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Old 6 Days Ago #1
Nikola Bijeliti
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Default Soyuz MS-10 makes emergency landing after a launch failure

Soyuz MS-10 makes emergency landing after a launch failure

Quote:
The launch of the Soyuz MS-10 at 4:40 a.m. EDT this morning ran into a "booster problem" near the time of the first-stage separation around two minutes after liftoff. The spacecraft entered a "ballistic reentry mode," according to NASA. Rescue helicopters lifted off from Baikonur in the direction of the projected emergency landing site between 3:51 and 3:55 a.m. Houston time and were expected to reach the site in 1.5 hours, NASA said. Around 5:20 a.m. EDT (or less than half an hour after launch), NASA reported that rescue services were in radio contact with the crew on the ground east of Dzhezkazgan in Kazakhstan following a ballistic reentry and landing. The crew was reported in good condition, NASA said.

I can't wait till Elon Musk and SpaceX take over launching Americans to the ISS next year.
 
Old 6 Days Ago #2
Ray Allan
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This is why manned space vehicles have launch abort systems. In 51 years of service, this marks the third launch abort of a Soyuz spacecraft, after Soyuz 18-A in 1975 and Soyuz T-10-1 in 1983. With Soyuz MS-10 the booster failure happened shortly after the launch escape tower sitting atop the Soyuz was jettisoned per normal procedure at that particular point in the launch and the Soyuz's own rockets were used to separate from the booster and the Soyuz Descent Module containing the crew made an emergency re-entry and landing, which the crew trained for as part of their regular training for their mission. The crew presently aboard the International Space Station will probably have their mission extended and the Soyuz FG booster rocket grounded until the Russian federal space agency, Roskosmos, can figure out what went wrong and re-certify it for flight before the next mission to ISS, Soyuz MS-11, scheduled for December, can fly. Hopefully by late 2019, NASA astronauts can fly to ISS on two American-built spacecraft, the SpaceX Dragon 2 and Boeing's CST-100 Starliner capsules.

https://www.nasaspaceflight.com/2018...aunch-station/

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Last edited by Ray Allan; 6 Days Ago at 02:16 AM.
 
Old 6 Days Ago #3
Nikola Bijeliti
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If a crewed SpaceX launch were to suffer a similar abort, would it return the crew to the launch site like this?


Now that would be something!
 
Old 5 Days Ago #4
Ray Allan
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Quote:
Originally Posted by Nikola Bijeliti View Post
If a crewed SpaceX launch were to suffer a similar abort, would it return the crew to the launch site like this?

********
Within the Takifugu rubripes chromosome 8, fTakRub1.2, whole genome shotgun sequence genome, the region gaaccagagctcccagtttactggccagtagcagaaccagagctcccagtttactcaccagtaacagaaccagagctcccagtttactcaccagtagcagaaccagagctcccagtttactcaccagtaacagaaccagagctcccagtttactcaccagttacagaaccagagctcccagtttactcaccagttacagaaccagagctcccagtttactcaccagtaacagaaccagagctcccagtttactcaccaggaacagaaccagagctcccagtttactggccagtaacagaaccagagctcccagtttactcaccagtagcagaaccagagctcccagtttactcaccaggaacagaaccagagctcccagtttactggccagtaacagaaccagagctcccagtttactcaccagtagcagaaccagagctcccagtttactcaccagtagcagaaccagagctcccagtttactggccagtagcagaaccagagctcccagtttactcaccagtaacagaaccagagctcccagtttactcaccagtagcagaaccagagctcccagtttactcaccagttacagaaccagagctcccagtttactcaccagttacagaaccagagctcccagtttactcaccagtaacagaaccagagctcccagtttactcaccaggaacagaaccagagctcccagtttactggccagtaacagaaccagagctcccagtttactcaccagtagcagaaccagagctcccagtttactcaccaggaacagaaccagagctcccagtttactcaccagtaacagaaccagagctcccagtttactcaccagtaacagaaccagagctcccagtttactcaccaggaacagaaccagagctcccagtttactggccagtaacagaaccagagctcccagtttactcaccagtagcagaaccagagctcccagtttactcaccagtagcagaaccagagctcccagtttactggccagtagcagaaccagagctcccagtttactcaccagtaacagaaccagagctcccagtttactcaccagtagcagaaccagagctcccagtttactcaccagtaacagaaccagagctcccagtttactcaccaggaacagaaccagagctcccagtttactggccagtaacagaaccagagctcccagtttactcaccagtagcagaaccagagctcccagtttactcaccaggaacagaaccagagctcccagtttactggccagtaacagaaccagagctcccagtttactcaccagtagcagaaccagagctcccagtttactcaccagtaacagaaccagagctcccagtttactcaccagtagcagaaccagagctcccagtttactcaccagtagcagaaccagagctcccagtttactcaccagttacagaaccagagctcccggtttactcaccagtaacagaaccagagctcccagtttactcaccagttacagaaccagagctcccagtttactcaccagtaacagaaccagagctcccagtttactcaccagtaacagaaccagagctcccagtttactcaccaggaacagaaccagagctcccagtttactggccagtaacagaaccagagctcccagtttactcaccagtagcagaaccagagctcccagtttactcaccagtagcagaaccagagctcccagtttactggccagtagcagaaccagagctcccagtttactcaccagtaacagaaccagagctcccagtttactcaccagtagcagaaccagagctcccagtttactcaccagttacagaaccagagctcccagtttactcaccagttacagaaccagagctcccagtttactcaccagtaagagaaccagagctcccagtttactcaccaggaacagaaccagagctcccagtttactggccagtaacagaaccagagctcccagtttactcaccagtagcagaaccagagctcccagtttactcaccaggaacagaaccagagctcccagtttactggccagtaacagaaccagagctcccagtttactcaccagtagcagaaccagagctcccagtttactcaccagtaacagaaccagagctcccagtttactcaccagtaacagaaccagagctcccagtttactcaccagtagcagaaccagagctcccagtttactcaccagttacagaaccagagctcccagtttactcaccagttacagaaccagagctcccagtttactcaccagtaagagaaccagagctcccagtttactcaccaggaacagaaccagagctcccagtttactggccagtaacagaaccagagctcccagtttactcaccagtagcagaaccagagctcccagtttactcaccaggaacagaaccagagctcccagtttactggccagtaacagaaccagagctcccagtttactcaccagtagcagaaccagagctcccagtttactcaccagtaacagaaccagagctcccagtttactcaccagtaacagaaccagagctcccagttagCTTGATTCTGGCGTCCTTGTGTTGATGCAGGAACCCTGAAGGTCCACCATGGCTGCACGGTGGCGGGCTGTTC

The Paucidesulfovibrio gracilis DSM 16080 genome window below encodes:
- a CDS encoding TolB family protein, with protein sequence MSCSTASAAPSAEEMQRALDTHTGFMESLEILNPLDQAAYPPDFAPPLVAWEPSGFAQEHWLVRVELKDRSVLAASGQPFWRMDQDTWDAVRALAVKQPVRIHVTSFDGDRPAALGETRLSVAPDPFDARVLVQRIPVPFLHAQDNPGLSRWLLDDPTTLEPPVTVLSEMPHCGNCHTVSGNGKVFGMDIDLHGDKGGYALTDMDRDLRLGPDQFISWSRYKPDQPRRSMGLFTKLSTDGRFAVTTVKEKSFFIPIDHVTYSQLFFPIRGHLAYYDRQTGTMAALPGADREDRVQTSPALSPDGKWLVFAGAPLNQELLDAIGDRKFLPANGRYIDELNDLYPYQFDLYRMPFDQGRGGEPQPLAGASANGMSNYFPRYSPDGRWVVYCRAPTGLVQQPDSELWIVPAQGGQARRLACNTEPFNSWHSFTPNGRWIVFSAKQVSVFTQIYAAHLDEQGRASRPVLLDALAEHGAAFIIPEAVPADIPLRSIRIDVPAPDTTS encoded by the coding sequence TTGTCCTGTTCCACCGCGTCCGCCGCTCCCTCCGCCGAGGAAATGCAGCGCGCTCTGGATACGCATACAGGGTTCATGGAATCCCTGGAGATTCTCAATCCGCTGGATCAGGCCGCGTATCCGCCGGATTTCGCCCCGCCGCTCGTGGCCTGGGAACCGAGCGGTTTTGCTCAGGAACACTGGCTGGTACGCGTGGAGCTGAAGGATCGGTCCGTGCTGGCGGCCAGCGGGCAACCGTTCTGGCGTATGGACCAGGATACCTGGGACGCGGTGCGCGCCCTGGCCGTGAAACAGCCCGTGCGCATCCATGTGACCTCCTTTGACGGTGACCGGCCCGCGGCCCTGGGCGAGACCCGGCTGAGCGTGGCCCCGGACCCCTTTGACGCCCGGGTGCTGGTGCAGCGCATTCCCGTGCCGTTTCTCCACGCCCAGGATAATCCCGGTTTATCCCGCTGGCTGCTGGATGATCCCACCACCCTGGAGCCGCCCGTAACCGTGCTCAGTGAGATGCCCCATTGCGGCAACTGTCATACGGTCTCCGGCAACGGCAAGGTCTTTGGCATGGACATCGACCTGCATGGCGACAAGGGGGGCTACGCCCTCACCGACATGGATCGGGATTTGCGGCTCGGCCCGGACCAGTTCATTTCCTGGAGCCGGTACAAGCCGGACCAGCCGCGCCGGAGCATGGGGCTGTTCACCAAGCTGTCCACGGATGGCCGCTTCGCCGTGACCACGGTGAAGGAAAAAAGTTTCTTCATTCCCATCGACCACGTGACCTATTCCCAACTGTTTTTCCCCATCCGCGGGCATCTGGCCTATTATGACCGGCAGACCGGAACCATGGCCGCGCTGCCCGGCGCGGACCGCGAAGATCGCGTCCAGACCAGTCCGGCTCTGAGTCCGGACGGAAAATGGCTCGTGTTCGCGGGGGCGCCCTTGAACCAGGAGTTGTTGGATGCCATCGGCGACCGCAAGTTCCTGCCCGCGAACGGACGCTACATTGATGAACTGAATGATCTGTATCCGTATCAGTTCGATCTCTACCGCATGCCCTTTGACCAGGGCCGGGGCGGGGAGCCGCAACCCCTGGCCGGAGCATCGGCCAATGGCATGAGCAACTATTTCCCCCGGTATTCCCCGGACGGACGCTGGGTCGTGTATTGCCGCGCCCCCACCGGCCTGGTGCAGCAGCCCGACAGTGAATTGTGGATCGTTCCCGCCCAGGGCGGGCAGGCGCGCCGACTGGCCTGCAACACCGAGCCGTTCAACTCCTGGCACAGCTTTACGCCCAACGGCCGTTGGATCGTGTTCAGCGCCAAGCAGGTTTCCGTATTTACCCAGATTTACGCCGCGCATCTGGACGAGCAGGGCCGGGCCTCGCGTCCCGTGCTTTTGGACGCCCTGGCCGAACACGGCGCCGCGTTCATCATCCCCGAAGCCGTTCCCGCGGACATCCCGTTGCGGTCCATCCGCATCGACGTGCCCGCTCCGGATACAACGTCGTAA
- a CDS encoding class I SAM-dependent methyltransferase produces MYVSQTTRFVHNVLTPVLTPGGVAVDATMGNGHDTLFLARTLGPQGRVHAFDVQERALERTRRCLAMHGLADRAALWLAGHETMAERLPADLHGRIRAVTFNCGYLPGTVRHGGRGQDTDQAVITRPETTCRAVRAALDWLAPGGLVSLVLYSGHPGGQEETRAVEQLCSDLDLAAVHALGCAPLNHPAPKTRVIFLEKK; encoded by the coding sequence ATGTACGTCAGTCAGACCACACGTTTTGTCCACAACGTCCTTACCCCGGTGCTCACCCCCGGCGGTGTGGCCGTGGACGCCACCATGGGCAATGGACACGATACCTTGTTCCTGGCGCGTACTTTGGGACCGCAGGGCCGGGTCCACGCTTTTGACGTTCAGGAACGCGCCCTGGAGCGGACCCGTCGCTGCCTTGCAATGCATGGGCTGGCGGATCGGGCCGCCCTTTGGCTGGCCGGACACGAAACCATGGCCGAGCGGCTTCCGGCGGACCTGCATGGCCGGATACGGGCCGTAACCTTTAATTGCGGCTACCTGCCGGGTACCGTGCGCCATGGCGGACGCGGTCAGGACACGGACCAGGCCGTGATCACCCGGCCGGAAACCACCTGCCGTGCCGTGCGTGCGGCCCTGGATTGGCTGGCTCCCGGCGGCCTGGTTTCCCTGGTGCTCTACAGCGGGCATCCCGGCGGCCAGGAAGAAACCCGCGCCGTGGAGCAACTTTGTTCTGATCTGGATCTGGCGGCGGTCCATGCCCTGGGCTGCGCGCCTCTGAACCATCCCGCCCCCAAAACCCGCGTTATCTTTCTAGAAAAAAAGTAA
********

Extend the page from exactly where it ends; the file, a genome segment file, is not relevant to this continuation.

Now that would be something!
Dragon 2 would descend on parachutes and land in the water, same as Mercury, Gemini and Apollo did.
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Old 2 Days Ago #5
Ray Allan
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Default Soyuz MS-10 failure explained

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Old 1 Day Ago #6
Erik T. White
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Just in case someone doesn't know, "Soyuz" means "Union" in Russian. The USSR was Sojuz Sovetskix Socialisti?eskix Respublik, I put it into the Roman alphabet. C = S in the Cyrillic alphabet, and P = R. Thus, the athletes from the former Soviet Union wore CCCP on their shirts.
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Old 1 Day Ago #7
Ray Allan
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In the next few years, Russia will have a replacement spacecraft for Soyuz called 'Federatsiya' (Federation), in reference to the current Russian Federation, just as Soyuz was named for the Soviet Union.

http://www.russianspaceweb.com/acts.html
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Old 1 Day Ago #8
Nikola Bijeliti
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Quote:
Originally Posted by Erik T. White View Post
Just in case someone doesn't know, "Soyuz" means "Union" in Russian. The USSR was Sojuz Sovetskix Socialisti?eskix Respublik, I put it into the Roman alphabet. C = S in the Cyrillic alphabet, and P = R. Thus, the athletes from the former Soviet Union wore CCCP on their shirts.
Quote:
Originally Posted by Ray Allan View Post
In the next few years, Russia will have a replacement spacecraft for Soyuz called 'Federatsiya' (Federation), in reference to the current Russian Federation, just as Soyuz was named for the Soviet Union.

http://www.russianspaceweb.com/acts.html
I'm not in any way positive about this, but it was my understanding that the name Soyuz was chosen because two Soyuz spacecraft could dock with each other, unlike the prior Vostok and Voskhod. The first docking in space actually occurred in 1966 on Gemini 8, when Neil Armstrong successfully docked the Gemini spacecraft with the unmanned Agena target vehicle. However, the first docking of two manned spacecraft and the first crew transfer in space occurred in 1969, when Soyuz 4 and Soyuz 5 docked in space, and two cosmonauts transferred from one vehicle to the other.


 
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